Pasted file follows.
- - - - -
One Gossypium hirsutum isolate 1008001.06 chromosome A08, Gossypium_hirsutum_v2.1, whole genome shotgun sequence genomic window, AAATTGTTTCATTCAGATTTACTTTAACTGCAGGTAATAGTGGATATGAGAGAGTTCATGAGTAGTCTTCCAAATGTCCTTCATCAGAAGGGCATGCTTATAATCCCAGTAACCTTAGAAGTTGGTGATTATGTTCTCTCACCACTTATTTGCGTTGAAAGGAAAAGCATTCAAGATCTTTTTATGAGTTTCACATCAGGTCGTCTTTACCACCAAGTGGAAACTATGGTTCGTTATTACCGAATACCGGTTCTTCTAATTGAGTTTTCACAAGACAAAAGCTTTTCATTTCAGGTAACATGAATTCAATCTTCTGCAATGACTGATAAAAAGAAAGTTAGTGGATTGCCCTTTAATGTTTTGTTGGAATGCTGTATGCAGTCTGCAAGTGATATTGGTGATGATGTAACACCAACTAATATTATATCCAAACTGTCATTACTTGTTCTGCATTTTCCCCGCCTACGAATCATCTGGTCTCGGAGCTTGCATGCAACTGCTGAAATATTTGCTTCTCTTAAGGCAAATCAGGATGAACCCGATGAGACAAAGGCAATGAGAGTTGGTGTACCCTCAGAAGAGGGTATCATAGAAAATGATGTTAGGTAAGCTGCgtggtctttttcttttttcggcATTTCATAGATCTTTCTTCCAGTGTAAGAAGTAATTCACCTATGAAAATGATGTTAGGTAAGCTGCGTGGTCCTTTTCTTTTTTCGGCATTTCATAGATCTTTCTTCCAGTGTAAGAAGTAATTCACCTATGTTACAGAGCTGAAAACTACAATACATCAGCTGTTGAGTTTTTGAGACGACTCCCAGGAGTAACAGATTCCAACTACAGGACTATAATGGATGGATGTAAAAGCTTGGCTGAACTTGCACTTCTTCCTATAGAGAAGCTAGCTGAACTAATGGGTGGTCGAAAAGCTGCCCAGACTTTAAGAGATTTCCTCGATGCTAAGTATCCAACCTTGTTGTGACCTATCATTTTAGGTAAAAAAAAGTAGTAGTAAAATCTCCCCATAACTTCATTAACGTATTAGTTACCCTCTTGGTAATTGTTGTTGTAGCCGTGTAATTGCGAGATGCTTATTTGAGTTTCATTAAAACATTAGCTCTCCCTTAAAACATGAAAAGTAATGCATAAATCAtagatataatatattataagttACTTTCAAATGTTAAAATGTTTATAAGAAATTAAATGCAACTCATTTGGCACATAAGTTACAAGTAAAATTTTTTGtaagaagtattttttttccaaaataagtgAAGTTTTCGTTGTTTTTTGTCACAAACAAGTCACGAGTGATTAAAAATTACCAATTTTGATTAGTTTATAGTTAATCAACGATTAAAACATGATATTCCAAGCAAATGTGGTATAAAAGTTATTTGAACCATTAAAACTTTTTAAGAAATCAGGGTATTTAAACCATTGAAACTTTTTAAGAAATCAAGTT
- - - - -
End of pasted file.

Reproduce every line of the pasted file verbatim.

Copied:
One Gossypium hirsutum isolate 1008001.06 chromosome A08, Gossypium_hirsutum_v2.1, whole genome shotgun sequence genomic window, AAATTGTTTCATTCAGATTTACTTTAACTGCAGGTAATAGTGGATATGAGAGAGTTCATGAGTAGTCTTCCAAATGTCCTTCATCAGAAGGGCATGCTTATAATCCCAGTAACCTTAGAAGTTGGTGATTATGTTCTCTCACCACTTATTTGCGTTGAAAGGAAAAGCATTCAAGATCTTTTTATGAGTTTCACATCAGGTCGTCTTTACCACCAAGTGGAAACTATGGTTCGTTATTACCGAATACCGGTTCTTCTAATTGAGTTTTCACAAGACAAAAGCTTTTCATTTCAGGTAACATGAATTCAATCTTCTGCAATGACTGATAAAAAGAAAGTTAGTGGATTGCCCTTTAATGTTTTGTTGGAATGCTGTATGCAGTCTGCAAGTGATATTGGTGATGATGTAACACCAACTAATATTATATCCAAACTGTCATTACTTGTTCTGCATTTTCCCCGCCTACGAATCATCTGGTCTCGGAGCTTGCATGCAACTGCTGAAATATTTGCTTCTCTTAAGGCAAATCAGGATGAACCCGATGAGACAAAGGCAATGAGAGTTGGTGTACCCTCAGAAGAGGGTATCATAGAAAATGATGTTAGGTAAGCTGCgtggtctttttcttttttcggcATTTCATAGATCTTTCTTCCAGTGTAAGAAGTAATTCACCTATGAAAATGATGTTAGGTAAGCTGCGTGGTCCTTTTCTTTTTTCGGCATTTCATAGATCTTTCTTCCAGTGTAAGAAGTAATTCACCTATGTTACAGAGCTGAAAACTACAATACATCAGCTGTTGAGTTTTTGAGACGACTCCCAGGAGTAACAGATTCCAACTACAGGACTATAATGGATGGATGTAAAAGCTTGGCTGAACTTGCACTTCTTCCTATAGAGAAGCTAGCTGAACTAATGGGTGGTCGAAAAGCTGCCCAGACTTTAAGAGATTTCCTCGATGCTAAGTATCCAACCTTGTTGTGACCTATCATTTTAGGTAAAAAAAAGTAGTAGTAAAATCTCCCCATAACTTCATTAACGTATTAGTTACCCTCTTGGTAATTGTTGTTGTAGCCGTGTAATTGCGAGATGCTTATTTGAGTTTCATTAAAACATTAGCTCTCCCTTAAAACATGAAAAGTAATGCATAAATCAtagatataatatattataagttACTTTCAAATGTTAAAATGTTTATAAGAAATTAAATGCAACTCATTTGGCACATAAGTTACAAGTAAAATTTTTTGtaagaagtattttttttccaaaataagtgAAGTTTTCGTTGTTTTTTGTCACAAACAAGTCACGAGTGATTAAAAATTACCAATTTTGATTAGTTTATAGTTAATCAACGATTAAAACATGATATTCCAAGCAAATGTGGTATAAAAGTTATTTGAACCATTAAAACTTTTTAAGAAATCAGGGTATTTAAACCATTGAAACTTTTTAAGAAATCAAGTT